Board games

Games to play when you’re bored


by Ben Irish, Staff Reporter







Need a break from screens? Need a fun activity? Here’s some of our favorite board games:

Monopoly (~$30):

onopoly is undoubtedly one of the 

most iconic board games of all time. With more than 300 versions and 250 million copies sold, almost every kid in America has played this game at one time or another. For my family, Monopoly is the first game we sit down to play when we’re all together for the holidays. It’s especially fun when playing with house rules, such as using the “free parking” space as a jackpot, or trading properties for money, other properties, or favors, which we call “wheeling ‘n’ dealing.” It’s the sort of comfort game that brings people together and makes them talk, which earns it a clear spot on the roster.

Settlers of Catan (~$40):

I’ve never met anyone who doesn’t like this game. It’s kid-appropriate, strategy-based, and unique, with the fun addition of being able to trade. With something for everyone, it’s no wonder this game is such a classic. I’ve played it just about everywhere, from school to my friend’s basement to the family table to a board game convention, and I still see new strategies all the time. The expansions for Catan also are some of the best I’ve used, and are absolutely worth the money. No board game can be perfect, but even objectively speaking, this one checks all the boxes.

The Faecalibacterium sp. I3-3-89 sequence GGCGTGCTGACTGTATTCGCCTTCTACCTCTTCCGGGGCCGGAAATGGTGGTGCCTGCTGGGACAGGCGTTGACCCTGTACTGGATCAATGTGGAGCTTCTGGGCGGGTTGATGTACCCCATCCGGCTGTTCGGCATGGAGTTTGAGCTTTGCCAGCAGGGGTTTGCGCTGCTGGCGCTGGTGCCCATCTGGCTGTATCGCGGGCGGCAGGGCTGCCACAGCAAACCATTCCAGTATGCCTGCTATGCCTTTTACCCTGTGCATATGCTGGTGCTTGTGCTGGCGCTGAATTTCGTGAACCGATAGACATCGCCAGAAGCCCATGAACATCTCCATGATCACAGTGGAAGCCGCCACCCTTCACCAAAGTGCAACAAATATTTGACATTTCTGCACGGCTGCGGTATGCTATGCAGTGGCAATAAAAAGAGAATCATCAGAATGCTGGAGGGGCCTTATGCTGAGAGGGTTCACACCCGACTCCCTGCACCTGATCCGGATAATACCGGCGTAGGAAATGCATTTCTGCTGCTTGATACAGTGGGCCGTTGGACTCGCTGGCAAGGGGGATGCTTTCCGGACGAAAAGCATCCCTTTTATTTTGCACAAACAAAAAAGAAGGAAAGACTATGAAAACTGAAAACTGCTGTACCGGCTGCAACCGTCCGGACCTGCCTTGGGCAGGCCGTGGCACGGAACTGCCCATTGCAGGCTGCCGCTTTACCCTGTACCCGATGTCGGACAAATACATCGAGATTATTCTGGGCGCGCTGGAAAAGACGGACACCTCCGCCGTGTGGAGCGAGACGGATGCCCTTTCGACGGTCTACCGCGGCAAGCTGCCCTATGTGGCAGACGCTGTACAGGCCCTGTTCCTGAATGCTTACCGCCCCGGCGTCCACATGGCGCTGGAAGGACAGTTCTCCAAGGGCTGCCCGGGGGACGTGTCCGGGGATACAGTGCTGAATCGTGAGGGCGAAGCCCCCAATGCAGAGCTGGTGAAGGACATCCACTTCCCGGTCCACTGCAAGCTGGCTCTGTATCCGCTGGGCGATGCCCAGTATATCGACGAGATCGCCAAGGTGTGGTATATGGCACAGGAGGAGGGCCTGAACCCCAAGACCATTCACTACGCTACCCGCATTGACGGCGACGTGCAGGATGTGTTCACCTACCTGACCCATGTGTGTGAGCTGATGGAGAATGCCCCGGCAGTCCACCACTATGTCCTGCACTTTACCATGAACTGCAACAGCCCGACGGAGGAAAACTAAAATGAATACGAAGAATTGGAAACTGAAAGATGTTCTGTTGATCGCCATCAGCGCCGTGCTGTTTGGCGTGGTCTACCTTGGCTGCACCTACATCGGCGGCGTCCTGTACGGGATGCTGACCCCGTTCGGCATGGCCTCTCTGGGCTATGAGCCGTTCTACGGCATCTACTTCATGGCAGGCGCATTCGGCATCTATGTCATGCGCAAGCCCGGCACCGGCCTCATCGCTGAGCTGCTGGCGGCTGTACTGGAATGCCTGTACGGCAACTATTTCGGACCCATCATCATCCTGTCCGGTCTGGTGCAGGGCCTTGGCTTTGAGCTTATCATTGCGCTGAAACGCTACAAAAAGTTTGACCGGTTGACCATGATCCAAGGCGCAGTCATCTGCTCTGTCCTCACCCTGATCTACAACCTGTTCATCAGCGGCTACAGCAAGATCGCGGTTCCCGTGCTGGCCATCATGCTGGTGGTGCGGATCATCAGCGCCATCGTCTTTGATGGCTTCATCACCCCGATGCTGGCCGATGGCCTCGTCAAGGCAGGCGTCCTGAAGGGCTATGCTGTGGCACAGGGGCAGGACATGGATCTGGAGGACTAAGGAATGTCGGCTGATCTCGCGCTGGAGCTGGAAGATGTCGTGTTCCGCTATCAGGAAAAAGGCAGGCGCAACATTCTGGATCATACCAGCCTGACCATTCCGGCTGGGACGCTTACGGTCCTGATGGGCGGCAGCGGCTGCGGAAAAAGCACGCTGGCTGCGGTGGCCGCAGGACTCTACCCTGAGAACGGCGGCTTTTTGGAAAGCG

Clue (~$20):

Just like the 1985 movie, Clue will forever be a classic. It makes strategy count for everything, logic puzzles fun, and it’s the most satisfying thing ever when you win. It’s definitely the most intellectually stimulating game on this list as well. The biggest downside is that there’s a lot of room for cheating, but this can easily be fixed by just arguing it out. Also, sometimes cheating at Clue is fun if you can get away with it.

Splendor (~$35):

I don’t know too many people who’ve played Splendor, but it’s easily my favorite tabletop game of all time. I’ve hardly ever lost it, either, because it’s super suited to my playing style (strategy over everything, mess with opponent’s heads). If you like anything math, logic, or optimization-based, this game is for you. In Splendor, you play as a gem merchant eager to expand their empire by collecting gems, buying gem mines, and attracting nobles to earn points. There’s also a few expansions for the game that change objectives by giving players specific power-ups for the gems they own. Having played at least 40 times, I strongly recommend this game for parties, families, friends, and game geeks alike. 

One Night Ultimate Werewolf (~$20):

This might be the most chaotic and the most logic-based game I’ve ever played at the same time. Although it’s based on the popular party game ‘Mafia,” One Night Ultimate Werewolf takes the deception, teamwork, and strategy aspects of the game to a whole new level. It also provides a role for everyone playing, so nobody misses out on the action. The best part of the game is the arguing, though, because trying to figure out who’s who is usually a nightmare, which makes everything more interesting.